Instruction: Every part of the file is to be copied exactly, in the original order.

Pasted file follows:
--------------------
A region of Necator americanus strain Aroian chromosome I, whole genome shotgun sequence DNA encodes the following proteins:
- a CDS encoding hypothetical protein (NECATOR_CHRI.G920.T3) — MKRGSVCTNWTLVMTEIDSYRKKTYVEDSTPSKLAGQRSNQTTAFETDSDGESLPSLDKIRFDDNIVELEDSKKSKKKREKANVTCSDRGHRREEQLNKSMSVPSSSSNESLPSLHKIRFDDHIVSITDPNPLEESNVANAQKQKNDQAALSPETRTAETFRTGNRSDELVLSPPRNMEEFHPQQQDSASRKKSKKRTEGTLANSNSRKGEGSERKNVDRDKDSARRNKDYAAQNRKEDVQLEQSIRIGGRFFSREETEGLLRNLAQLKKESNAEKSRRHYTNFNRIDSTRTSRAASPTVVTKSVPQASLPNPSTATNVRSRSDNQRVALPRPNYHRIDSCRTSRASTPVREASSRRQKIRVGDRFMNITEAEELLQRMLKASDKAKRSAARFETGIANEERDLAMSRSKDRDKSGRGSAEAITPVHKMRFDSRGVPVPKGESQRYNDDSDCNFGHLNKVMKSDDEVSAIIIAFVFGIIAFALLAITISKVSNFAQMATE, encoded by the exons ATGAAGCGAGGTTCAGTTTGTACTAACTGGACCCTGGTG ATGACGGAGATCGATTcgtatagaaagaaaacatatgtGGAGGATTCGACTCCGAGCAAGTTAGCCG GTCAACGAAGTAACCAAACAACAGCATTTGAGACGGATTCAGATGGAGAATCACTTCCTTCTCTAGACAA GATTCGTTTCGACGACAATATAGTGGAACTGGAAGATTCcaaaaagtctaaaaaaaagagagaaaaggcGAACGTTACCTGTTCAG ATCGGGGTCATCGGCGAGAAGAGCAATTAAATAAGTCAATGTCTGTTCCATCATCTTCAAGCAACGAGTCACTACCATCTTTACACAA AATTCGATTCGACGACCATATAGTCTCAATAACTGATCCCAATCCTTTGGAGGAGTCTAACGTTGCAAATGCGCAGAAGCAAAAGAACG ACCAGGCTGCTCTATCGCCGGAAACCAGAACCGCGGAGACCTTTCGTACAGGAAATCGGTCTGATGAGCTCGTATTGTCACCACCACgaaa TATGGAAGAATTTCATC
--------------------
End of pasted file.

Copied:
A region of Necator americanus strain Aroian chromosome I, whole genome shotgun sequence DNA encodes the following proteins:
- a CDS encoding hypothetical protein (NECATOR_CHRI.G920.T3) — MKRGSVCTNWTLVMTEIDSYRKKTYVEDSTPSKLAGQRSNQTTAFETDSDGESLPSLDKIRFDDNIVELEDSKKSKKKREKANVTCSDRGHRREEQLNKSMSVPSSSSNESLPSLHKIRFDDHIVSITDPNPLEESNVANAQKQKNDQAALSPETRTAETFRTGNRSDELVLSPPRNMEEFHPQQQDSASRKKSKKRTEGTLANSNSRKGEGSERKNVDRDKDSARRNKDYAAQNRKEDVQLEQSIRIGGRFFSREETEGLLRNLAQLKKESNAEKSRRHYTNFNRIDSTRTSRAASPTVVTKSVPQASLPNPSTATNVRSRSDNQRVALPRPNYHRIDSCRTSRASTPVREASSRRQKIRVGDRFMNITEAEELLQRMLKASDKAKRSAARFETGIANEERDLAMSRSKDRDKSGRGSAEAITPVHKMRFDSRGVPVPKGESQRYNDDSDCNFGHLNKVMKSDDEVSAIIIAFVFGIIAFALLAITISKVSNFAQMATE, encoded by the exons ATGAAGCGAGGTTCAGTTTGTACTAACTGGACCCTGGTG ATGACGGAGATCGATTcgtatagaaagaaaacatatgtGGAGGATTCGACTCCGAGCAAGTTAGCCG GTCAACGAAGTAACCAAACAACAGCATTTGAGACGGATTCAGATGGAGAATCACTTCCTTCTCTAGACAA GATTCGTTTCGACGACAATATAGTGGAACTGGAAGATTCcaaaaagtctaaaaaaaagagagaaaaggcGAACGTTACCTGTTCAG ATCGGGGTCATCGGCGAGAAGAGCAATTAAATAAGTCAATGTCTGTTCCATCATCTTCAAGCAACGAGTCACTACCATCTTTACACAA AATTCGATTCGACGACCATATAGTCTCAATAACTGATCCCAATCCTTTGGAGGAGTCTAACGTTGCAAATGCGCAGAAGCAAAAGAACG ACCAGGCTGCTCTATCGCCGGAAACCAGAACCGCGGAGACCTTTCGTACAGGAAATCGGTCTGATGAGCTCGTATTGTCACCACCACgaaa TATGGAAGAATTTCATC